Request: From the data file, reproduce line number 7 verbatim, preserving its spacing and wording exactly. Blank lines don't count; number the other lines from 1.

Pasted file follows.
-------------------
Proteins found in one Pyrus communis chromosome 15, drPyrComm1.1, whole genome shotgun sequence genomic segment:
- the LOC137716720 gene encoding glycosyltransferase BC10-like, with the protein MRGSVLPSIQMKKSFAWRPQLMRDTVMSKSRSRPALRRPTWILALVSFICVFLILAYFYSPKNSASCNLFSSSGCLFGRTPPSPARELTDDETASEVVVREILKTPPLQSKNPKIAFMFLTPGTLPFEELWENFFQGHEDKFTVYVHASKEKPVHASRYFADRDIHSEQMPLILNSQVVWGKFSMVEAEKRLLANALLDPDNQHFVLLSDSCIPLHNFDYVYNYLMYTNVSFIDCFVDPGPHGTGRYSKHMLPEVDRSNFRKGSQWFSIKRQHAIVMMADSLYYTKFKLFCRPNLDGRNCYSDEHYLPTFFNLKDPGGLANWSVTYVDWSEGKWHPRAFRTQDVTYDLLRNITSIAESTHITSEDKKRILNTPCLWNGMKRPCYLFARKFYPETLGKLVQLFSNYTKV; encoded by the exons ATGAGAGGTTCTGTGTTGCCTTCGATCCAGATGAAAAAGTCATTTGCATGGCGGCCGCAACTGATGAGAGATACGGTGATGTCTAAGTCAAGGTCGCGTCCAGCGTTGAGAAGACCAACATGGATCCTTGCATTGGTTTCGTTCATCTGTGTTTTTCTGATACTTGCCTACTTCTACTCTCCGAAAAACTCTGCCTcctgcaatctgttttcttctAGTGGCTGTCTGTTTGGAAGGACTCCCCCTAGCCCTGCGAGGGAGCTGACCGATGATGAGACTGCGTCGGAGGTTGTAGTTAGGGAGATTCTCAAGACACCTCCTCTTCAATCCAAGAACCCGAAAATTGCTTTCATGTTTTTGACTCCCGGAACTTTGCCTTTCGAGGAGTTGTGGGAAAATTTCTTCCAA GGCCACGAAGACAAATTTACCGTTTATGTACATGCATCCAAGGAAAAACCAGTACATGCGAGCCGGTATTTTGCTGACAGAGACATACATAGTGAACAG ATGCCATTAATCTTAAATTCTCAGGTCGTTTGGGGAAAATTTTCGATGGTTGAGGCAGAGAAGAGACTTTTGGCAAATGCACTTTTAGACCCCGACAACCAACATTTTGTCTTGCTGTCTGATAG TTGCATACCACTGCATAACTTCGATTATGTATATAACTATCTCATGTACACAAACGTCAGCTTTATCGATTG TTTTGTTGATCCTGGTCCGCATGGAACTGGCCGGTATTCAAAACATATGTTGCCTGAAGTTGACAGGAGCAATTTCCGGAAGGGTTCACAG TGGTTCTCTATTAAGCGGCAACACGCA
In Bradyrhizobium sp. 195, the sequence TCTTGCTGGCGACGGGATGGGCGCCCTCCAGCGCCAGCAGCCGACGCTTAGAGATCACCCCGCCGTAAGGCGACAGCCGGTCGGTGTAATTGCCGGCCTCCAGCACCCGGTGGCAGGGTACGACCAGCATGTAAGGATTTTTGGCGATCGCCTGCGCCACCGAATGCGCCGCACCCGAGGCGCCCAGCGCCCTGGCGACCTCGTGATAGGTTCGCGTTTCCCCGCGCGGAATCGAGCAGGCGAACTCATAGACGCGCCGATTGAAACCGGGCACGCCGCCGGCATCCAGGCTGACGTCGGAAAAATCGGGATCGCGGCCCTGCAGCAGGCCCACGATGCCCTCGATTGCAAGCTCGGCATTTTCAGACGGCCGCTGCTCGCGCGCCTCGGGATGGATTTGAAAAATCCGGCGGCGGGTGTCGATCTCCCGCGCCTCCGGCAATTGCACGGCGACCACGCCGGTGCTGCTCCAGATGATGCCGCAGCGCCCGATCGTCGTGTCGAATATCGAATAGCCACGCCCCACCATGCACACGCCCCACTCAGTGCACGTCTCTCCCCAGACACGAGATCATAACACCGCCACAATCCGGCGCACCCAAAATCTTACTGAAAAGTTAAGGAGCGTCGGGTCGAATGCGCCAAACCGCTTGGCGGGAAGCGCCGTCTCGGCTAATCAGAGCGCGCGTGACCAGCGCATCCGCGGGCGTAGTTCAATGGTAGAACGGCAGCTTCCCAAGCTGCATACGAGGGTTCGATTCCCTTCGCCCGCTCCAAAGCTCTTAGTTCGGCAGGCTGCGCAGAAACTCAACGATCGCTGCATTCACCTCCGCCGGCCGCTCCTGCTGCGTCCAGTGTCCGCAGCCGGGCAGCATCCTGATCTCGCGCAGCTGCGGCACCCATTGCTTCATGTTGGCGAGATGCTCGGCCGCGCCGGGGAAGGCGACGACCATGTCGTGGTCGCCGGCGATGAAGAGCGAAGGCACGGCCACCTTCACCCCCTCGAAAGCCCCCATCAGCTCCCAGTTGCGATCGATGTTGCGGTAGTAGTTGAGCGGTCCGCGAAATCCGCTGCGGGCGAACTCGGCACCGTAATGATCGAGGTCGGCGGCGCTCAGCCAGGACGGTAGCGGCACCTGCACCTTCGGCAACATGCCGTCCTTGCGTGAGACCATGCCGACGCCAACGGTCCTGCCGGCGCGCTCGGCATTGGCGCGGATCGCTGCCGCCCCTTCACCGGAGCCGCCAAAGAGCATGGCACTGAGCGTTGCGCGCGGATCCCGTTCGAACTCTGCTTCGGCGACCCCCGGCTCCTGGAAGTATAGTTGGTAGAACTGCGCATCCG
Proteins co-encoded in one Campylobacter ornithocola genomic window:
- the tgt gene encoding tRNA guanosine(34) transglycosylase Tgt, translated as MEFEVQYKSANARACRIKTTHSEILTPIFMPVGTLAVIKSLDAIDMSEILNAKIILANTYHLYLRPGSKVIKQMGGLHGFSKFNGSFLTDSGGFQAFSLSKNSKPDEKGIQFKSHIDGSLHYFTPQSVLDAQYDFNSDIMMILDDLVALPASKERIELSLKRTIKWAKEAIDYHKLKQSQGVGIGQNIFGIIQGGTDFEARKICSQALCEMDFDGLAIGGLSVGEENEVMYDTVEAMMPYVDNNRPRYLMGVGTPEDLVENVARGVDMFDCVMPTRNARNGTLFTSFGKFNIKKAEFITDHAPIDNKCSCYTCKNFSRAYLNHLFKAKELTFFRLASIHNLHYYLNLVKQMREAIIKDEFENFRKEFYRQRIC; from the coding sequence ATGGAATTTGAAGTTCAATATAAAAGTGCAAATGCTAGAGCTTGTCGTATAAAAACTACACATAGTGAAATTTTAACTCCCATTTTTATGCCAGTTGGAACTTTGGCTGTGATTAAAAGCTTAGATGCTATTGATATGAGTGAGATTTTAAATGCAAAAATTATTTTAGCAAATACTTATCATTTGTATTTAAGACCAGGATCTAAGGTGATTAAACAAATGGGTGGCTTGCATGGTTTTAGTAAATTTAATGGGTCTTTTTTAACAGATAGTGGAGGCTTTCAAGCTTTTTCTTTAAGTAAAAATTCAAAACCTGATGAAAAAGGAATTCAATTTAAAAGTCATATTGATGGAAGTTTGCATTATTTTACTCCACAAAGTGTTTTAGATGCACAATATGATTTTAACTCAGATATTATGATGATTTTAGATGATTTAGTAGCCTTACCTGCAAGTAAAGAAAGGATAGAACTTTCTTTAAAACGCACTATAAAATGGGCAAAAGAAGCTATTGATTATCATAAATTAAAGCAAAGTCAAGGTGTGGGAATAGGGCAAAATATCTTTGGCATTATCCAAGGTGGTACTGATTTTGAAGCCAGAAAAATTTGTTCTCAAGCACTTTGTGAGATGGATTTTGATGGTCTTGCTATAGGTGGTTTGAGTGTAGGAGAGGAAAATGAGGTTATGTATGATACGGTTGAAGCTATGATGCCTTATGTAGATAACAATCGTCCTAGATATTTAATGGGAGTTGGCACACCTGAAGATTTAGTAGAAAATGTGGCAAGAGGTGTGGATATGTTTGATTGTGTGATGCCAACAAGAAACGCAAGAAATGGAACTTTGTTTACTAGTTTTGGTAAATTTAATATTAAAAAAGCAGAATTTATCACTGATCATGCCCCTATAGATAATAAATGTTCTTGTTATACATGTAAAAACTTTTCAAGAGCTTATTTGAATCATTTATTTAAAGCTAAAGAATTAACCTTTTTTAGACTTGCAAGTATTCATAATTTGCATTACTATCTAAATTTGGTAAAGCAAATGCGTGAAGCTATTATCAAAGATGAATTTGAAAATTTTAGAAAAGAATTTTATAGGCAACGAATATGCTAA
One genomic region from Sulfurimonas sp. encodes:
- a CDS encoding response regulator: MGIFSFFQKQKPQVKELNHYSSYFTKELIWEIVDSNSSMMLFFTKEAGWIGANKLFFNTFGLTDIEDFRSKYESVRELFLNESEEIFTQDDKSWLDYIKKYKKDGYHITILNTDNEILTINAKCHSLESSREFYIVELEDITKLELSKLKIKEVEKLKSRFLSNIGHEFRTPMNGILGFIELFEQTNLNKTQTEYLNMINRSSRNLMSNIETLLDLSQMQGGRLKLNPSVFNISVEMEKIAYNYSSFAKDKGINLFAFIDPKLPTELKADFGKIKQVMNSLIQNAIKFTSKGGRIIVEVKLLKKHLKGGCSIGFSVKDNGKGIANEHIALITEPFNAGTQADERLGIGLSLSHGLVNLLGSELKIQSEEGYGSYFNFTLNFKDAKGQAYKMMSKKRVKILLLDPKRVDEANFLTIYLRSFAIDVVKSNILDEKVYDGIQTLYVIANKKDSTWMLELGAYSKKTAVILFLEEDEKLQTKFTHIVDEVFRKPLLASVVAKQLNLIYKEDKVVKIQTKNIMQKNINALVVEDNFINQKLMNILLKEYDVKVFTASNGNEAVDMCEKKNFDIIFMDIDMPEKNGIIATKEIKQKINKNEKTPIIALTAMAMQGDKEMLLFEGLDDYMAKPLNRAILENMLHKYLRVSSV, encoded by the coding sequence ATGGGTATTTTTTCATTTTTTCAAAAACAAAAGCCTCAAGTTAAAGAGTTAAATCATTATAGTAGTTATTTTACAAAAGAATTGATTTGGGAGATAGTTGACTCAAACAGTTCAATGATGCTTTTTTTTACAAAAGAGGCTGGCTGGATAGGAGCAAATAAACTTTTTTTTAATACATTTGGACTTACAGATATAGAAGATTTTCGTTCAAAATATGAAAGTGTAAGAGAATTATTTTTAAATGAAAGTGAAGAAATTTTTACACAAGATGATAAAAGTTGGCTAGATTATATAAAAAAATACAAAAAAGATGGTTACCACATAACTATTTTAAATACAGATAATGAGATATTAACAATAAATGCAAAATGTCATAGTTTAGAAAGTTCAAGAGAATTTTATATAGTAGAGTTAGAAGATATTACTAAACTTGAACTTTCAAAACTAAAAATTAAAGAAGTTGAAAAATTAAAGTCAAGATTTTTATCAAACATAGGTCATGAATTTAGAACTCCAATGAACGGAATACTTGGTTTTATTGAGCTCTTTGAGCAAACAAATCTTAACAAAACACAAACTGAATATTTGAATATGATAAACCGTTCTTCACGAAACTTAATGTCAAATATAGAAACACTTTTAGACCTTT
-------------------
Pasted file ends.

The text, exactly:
- a CDS encoding response regulator: MGIFSFFQKQKPQVKELNHYSSYFTKELIWEIVDSNSSMMLFFTKEAGWIGANKLFFNTFGLTDIEDFRSKYESVRELFLNESEEIFTQDDKSWLDYIKKYKKDGYHITILNTDNEILTINAKCHSLESSREFYIVELEDITKLELSKLKIKEVEKLKSRFLSNIGHEFRTPMNGILGFIELFEQTNLNKTQTEYLNMINRSSRNLMSNIETLLDLSQMQGGRLKLNPSVFNISVEMEKIAYNYSSFAKDKGINLFAFIDPKLPTELKADFGKIKQVMNSLIQNAIKFTSKGGRIIVEVKLLKKHLKGGCSIGFSVKDNGKGIANEHIALITEPFNAGTQADERLGIGLSLSHGLVNLLGSELKIQSEEGYGSYFNFTLNFKDAKGQAYKMMSKKRVKILLLDPKRVDEANFLTIYLRSFAIDVVKSNILDEKVYDGIQTLYVIANKKDSTWMLELGAYSKKTAVILFLEEDEKLQTKFTHIVDEVFRKPLLASVVAKQLNLIYKEDKVVKIQTKNIMQKNINALVVEDNFINQKLMNILLKEYDVKVFTASNGNEAVDMCEKKNFDIIFMDIDMPEKNGIIATKEIKQKINKNEKTPIIALTAMAMQGDKEMLLFEGLDDYMAKPLNRAILENMLHKYLRVSSV, encoded by the coding sequence ATGGGTATTTTTTCATTTTTTCAAAAACAAAAGCCTCAAGTTAAAGAGTTAAATCATTATAGTAGTTATTTTACAAAAGAATTGATTTGGGAGATAGTTGACTCAAACAGTTCAATGATGCTTTTTTTTACAAAAGAGGCTGGCTGGATAGGAGCAAATAAACTTTTTTTTAATACATTTGGACTTACAGATATAGAAGATTTTCGTTCAAAATATGAAAGTGTAAGAGAATTATTTTTAAATGAAAGTGAAGAAATTTTTACACAAGATGATAAAAGTTGGCTAGATTATATAAAAAAATACAAAAAAGATGGTTACCACATAACTATTTTAAATACAGATAATGAGATATTAACAATAAATGCAAAATGTCATAGTTTAGAAAGTTCAAGAGAATTTTATATAGTAGAGTTAGAAGATATTACTAAACTTGAACTTTCAAAACTAAAAATTAAAGAAGTTGAAAAATTAAAGTCAAGATTTTTATCAAACATAGGTCATGAATTTAGAACTCCAATGAACGGAATACTTGGTTTTATTGAGCTCTTTGAGCAAACAAATCTTAACAAAACACAAACTGAATATTTGAATATGATAAACCGTTCTTCACGAAACTTAATGTCAAATATAGAAACACTTTTAGACCTTT